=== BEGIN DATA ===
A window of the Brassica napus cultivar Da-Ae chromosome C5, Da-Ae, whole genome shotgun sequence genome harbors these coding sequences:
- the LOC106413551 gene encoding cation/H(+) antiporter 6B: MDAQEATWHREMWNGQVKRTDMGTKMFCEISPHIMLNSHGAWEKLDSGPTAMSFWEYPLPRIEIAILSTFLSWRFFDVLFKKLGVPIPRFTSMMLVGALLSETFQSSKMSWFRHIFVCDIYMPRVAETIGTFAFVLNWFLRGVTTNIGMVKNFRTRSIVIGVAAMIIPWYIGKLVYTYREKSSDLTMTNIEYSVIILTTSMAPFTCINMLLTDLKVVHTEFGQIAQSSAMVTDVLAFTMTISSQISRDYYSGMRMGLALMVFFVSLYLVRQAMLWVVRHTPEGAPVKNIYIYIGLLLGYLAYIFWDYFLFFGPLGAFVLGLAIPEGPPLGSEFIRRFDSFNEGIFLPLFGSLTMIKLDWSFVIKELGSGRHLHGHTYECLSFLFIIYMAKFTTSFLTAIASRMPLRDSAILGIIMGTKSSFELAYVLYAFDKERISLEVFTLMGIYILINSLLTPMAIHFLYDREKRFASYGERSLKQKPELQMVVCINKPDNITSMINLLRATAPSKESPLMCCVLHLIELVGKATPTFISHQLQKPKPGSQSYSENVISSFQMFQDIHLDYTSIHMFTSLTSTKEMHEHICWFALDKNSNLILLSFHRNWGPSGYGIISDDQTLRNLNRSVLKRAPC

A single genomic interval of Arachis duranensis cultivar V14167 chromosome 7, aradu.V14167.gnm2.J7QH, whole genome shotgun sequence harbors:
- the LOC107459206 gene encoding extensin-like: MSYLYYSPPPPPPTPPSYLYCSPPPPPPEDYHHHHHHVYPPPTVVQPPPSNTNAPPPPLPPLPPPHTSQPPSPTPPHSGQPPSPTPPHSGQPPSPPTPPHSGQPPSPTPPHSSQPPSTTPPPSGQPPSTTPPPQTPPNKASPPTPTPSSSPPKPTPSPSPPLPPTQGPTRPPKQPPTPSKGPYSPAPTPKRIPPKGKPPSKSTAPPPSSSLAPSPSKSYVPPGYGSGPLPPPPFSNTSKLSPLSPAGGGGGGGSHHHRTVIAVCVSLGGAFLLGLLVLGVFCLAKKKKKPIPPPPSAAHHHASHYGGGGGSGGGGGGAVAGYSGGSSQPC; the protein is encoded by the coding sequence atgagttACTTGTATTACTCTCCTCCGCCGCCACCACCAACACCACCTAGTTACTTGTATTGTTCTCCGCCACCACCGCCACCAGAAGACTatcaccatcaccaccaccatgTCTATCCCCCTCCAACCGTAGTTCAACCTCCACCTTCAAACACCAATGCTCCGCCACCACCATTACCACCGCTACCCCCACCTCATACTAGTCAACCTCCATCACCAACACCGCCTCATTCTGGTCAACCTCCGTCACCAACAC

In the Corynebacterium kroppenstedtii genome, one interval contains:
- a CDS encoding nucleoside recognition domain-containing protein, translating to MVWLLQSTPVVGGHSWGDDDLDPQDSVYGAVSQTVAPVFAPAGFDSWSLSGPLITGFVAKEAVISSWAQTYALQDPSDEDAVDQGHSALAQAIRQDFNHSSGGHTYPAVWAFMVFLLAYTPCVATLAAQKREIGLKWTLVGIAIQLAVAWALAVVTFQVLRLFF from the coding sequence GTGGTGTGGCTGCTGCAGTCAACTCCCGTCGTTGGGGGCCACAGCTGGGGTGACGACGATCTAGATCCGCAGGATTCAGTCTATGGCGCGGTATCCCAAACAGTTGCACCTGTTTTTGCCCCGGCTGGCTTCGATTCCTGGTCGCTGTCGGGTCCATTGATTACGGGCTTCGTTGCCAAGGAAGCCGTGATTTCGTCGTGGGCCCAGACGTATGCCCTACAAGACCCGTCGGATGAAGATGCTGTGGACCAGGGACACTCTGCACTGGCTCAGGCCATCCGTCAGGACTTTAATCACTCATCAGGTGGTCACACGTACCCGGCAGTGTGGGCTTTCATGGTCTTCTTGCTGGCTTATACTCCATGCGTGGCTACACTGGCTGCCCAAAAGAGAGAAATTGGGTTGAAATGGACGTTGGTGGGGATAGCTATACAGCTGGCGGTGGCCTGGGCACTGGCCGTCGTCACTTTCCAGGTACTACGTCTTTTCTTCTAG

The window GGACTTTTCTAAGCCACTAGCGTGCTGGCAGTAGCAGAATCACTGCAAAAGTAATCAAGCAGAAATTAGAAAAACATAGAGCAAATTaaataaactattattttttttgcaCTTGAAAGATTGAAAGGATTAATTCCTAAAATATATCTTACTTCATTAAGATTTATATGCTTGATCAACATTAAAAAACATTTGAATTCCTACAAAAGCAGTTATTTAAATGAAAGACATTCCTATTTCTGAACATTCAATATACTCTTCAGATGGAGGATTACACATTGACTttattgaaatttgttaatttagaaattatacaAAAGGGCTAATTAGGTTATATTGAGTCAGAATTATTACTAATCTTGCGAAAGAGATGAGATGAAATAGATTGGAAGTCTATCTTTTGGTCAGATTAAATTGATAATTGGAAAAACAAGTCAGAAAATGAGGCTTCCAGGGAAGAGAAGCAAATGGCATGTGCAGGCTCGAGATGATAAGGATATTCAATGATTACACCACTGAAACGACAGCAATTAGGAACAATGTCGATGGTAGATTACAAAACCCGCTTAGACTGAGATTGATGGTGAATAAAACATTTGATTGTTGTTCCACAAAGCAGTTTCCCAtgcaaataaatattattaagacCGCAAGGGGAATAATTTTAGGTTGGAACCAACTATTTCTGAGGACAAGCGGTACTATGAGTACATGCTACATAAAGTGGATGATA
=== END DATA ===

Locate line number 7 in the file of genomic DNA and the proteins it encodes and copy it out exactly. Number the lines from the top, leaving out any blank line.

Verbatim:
The window GGACTTTTCTAAGCCACTAGCGTGCTGGCAGTAGCAGAATCACTGCAAAAGTAATCAAGCAGAAATTAGAAAAACATAGAGCAAATTaaataaactattattttttttgcaCTTGAAAGATTGAAAGGATTAATTCCTAAAATATATCTTACTTCATTAAGATTTATATGCTTGATCAACATTAAAAAACATTTGAATTCCTACAAAAGCAGTTATTTAAATGAAAGACATTCCTATTTCTGAACATTCAATATACTCTTCAGATGGAGGATTACACATTGACTttattgaaatttgttaatttagaaattatacaAAAGGGCTAATTAGGTTATATTGAGTCAGAATTATTACTAATCTTGCGAAAGAGATGAGATGAAATAGATTGGAAGTCTATCTTTTGGTCAGATTAAATTGATAATTGGAAAAACAAGTCAGAAAATGAGGCTTCCAGGGAAGAGAAGCAAATGGCATGTGCAGGCTCGAGATGATAAGGATATTCAATGATTACACCACTGAAACGACAGCAATTAGGAACAATGTCGATGGTAGATTACAAAACCCGCTTAGACTGAGATTGATGGTGAATAAAACATTTGATTGTTGTTCCACAAAGCAGTTTCCCAtgcaaataaatattattaagacCGCAAGGGGAATAATTTTAGGTTGGAACCAACTATTTCTGAGGACAAGCGGTACTATGAGTACATGCTACATAAAGTGGATGATA